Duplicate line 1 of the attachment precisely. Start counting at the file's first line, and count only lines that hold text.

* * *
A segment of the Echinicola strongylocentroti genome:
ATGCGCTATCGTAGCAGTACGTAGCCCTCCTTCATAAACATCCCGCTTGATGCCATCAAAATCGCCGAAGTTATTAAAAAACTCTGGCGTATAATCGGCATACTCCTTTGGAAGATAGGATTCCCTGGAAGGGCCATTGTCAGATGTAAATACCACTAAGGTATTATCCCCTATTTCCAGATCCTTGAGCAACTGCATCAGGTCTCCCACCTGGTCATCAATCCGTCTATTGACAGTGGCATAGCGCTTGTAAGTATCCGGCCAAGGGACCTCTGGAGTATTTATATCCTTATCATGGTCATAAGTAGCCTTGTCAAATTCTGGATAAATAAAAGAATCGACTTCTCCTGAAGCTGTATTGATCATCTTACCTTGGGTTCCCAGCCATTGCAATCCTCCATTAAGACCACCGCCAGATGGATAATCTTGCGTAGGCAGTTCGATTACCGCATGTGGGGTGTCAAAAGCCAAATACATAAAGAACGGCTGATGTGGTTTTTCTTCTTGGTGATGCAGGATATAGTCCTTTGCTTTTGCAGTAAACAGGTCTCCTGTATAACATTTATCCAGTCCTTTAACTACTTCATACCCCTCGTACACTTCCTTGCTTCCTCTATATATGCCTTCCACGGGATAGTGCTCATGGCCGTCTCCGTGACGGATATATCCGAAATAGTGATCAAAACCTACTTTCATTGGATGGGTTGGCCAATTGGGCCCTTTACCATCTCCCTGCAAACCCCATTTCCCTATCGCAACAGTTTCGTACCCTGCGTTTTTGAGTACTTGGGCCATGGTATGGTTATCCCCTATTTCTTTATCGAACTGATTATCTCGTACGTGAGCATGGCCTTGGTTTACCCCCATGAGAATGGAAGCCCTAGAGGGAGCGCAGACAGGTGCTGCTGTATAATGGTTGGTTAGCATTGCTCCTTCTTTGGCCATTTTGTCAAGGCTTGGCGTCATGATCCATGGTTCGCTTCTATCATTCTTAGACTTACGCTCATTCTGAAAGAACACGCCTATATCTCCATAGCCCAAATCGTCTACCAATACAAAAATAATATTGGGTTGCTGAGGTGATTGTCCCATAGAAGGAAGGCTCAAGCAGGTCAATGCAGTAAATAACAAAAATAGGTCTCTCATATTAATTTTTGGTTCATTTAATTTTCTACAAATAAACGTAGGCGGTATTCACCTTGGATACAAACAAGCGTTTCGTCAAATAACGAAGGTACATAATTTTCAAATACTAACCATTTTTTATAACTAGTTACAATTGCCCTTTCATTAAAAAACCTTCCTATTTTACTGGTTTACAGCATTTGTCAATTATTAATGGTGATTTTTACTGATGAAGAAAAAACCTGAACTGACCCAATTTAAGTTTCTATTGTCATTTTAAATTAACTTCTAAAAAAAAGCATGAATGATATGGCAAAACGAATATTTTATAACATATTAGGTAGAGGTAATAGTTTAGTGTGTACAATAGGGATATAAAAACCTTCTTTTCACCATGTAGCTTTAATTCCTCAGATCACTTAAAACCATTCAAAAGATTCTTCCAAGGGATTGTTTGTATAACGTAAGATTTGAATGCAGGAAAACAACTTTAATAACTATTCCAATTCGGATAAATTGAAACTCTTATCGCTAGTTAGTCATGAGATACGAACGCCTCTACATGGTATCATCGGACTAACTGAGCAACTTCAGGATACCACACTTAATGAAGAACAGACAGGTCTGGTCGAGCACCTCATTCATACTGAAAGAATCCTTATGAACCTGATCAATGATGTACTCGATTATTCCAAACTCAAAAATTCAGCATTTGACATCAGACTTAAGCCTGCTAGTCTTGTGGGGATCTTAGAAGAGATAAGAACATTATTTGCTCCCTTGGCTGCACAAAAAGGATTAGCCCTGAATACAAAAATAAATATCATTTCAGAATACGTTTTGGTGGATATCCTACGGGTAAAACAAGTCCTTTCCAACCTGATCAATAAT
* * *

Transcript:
A segment of the Echinicola strongylocentroti genome: